Amanda Campbell CEO
On the 4th July, 2016 Dame Julie Mellor resigned as the Ombudsman following a damning report by Sir Alex Allan criticising her for not taking swift and appropriate action when informed that her Deputy Ombudsman, Mick Martin had been named in an employment tribunal and found to have conspired with others to cover up a sexual harassment case whilst at Derbyshire Healthcare NHS Foundation Trust. When these facts were released into the public domain by the Health Service Journal (HSJ) Mick Martin resigned before any internal inquiry was carried out.
Losing both the Deputy Ombudsman and Ombudsman under a cloud of collusion brought into sharp focus the leadership qualities required in an Ombudsman, the final arbitrator for disputes with public bodies. Public confidence requires the utmost integrity from such a senior public servant and a commitment to uphold the Nolan Principals of Public Life .
Indeed Sir Alex Allan concluded his report with the following statement regarding a ‘fit and proper person test’.
- In the NHS, staff employed at director level are required to pass a “fit and proper” test before they are appointed. The regulations provide that the individual must be of good character, have the necessary competencies, and not have been responsible for, been privy to, contributed to or facilitated any serious misconduct or mismanagement.The Financial Conduct Authority similarly has a “fit and proper” test for those in the financial sector, and there are examples in other areas too.
- There are of course selection processes in place for assessing both the competence and suitability of candidates for senior appointments in PHSO. But there is no explicit “fit and proper” test. While the nature of PHSO means it would not be appropriate for such requirements to be subject to an external regulator, in the way that the Care Quality Commission regulates NHS bodies, I believe the line manager of senior recruits should formally sign off that they have carried out the necessary checks, and are satisfied that the candidate is “fit and proper”. The PHSO’s values are excellence, leadership, integrity and diversity, and it is important that senior staff are seen to embody those values.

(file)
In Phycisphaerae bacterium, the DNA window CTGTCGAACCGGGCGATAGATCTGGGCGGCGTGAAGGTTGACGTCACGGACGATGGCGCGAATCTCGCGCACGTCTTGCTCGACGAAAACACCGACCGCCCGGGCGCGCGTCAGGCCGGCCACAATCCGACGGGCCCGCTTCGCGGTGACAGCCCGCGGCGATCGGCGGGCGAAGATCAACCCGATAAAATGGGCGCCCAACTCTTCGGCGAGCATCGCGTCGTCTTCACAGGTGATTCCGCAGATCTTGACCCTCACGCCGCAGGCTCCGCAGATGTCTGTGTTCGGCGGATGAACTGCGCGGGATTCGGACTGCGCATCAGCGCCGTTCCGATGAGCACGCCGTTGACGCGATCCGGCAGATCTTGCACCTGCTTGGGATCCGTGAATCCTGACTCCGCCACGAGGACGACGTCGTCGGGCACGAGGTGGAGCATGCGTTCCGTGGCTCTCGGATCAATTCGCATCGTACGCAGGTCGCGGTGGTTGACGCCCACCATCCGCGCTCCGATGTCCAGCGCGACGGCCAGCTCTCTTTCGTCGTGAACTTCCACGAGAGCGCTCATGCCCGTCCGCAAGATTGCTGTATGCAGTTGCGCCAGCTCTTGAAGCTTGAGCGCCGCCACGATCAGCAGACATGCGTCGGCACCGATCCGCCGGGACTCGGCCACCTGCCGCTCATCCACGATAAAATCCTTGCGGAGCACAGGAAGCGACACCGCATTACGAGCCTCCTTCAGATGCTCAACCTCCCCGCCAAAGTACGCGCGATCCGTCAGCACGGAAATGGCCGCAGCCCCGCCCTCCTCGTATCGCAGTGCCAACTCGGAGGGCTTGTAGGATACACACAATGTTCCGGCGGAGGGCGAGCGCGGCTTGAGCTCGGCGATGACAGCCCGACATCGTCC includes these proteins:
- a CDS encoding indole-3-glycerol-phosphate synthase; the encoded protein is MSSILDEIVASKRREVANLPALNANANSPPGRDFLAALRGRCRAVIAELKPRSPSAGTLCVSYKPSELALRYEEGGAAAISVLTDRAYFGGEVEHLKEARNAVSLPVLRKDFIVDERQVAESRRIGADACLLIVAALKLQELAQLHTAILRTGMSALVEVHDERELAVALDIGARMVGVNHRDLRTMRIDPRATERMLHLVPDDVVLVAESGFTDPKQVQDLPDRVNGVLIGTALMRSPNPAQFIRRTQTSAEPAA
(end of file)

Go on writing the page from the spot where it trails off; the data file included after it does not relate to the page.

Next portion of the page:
Amanda Campbell was appointed as CEO at the Ombudsman’s office in October 2016 effectively replacing Mick Martin as Deputy Ombudsman. It is not known if she has ever been asked to pass the ‘fit and proper person’ test or certify that she was meeting the Nolan Principals as required by PHSO following Sir Alex Allan’s report.  What is known is that Amanda Campbell came to PHSO from the Home Office where she had worked for the previous 31 years and most recently as Director General of Immigration Enforcement role she took up in February 2014 during the time of Theresa May’s ‘hostile environment policy’
As Director General of Immigration Enforcement Amanda Campbell was in a key leadership role during the time that the Windrush generation were being detained and deported, as it turned out illegally. The Joint Committee on Human Rights,chaired by Harriet Harman and the Home Affairs Committee chaired by Yvette Cooper both found that the Home Office had acted illegally by detaining and deporting British Citizens on a ‘deport first, appeal later’ basis and breached their human rights by failing to provide the evidence and support which proved their right to live and work in the UK.